Barristers acting for the Revenue revealed on Tuesday that one of the options for the government, should the taxman lose, would be to abolish group relief. The most up-to-date Revenue figures show UK plc benefited from almost £13bn worth of relief in 2001.
After the hearing, a Revenue spokesman said that, while abolishing group relief was not a definite reaction to an M&S loss, it would clearly have ‘to be considered’ and would ‘ultimately be a matter for ministers’.
The advocate-general for the M&S application said he would deliver his opinion on the case as soon as 7 April, potentially providing an early insight into how the ECJ is likely to rule.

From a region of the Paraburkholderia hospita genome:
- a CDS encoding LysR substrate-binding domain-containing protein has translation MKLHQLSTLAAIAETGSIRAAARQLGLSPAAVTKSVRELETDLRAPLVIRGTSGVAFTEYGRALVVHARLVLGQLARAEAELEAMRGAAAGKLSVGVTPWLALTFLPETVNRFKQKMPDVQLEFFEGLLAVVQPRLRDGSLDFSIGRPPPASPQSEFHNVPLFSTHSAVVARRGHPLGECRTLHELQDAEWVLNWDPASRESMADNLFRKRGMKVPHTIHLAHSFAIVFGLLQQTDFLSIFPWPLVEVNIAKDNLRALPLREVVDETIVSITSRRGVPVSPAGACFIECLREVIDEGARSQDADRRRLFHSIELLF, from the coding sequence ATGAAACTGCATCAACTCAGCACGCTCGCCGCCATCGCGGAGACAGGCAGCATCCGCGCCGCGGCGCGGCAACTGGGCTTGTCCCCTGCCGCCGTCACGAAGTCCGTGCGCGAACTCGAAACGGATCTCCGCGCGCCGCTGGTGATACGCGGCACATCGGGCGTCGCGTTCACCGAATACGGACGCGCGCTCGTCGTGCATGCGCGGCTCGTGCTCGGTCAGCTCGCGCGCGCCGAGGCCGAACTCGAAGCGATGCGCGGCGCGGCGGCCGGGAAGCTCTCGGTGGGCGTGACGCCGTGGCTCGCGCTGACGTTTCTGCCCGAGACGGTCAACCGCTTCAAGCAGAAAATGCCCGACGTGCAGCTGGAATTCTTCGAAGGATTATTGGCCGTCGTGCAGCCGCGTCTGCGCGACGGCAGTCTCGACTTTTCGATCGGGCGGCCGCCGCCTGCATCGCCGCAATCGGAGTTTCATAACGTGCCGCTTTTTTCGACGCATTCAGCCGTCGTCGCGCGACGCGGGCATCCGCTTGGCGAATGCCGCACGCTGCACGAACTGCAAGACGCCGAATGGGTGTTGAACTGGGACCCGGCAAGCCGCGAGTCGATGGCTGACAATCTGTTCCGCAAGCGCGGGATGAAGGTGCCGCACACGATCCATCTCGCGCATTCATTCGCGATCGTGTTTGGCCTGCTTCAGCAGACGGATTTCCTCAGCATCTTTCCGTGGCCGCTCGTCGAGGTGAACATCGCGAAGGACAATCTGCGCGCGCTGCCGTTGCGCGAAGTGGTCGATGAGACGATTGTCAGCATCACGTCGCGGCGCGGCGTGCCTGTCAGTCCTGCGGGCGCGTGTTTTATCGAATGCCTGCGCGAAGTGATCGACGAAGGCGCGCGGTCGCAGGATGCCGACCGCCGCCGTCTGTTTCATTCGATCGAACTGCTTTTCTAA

M&S is claiming it should receive tax relief on UK profits for losses incurred abroad. This claim alone could cost the Treasury up to £50m in rebates, including interest. Hundreds more company groups are pinning hopes on an M&S success, which would lead to billions of pounds worth of tax repayments.
Chris Morgan, head of international tax at KPMG, said the fact that the advocate general had offered an opinion so soon ‘showed the importance of the case’. He added that any companies still to submit claims should do so as soon as possible.
A representative from Germany, which was among the eight member states represented on the day, also asked the ECJ to consider limiting how far back companies could claim.
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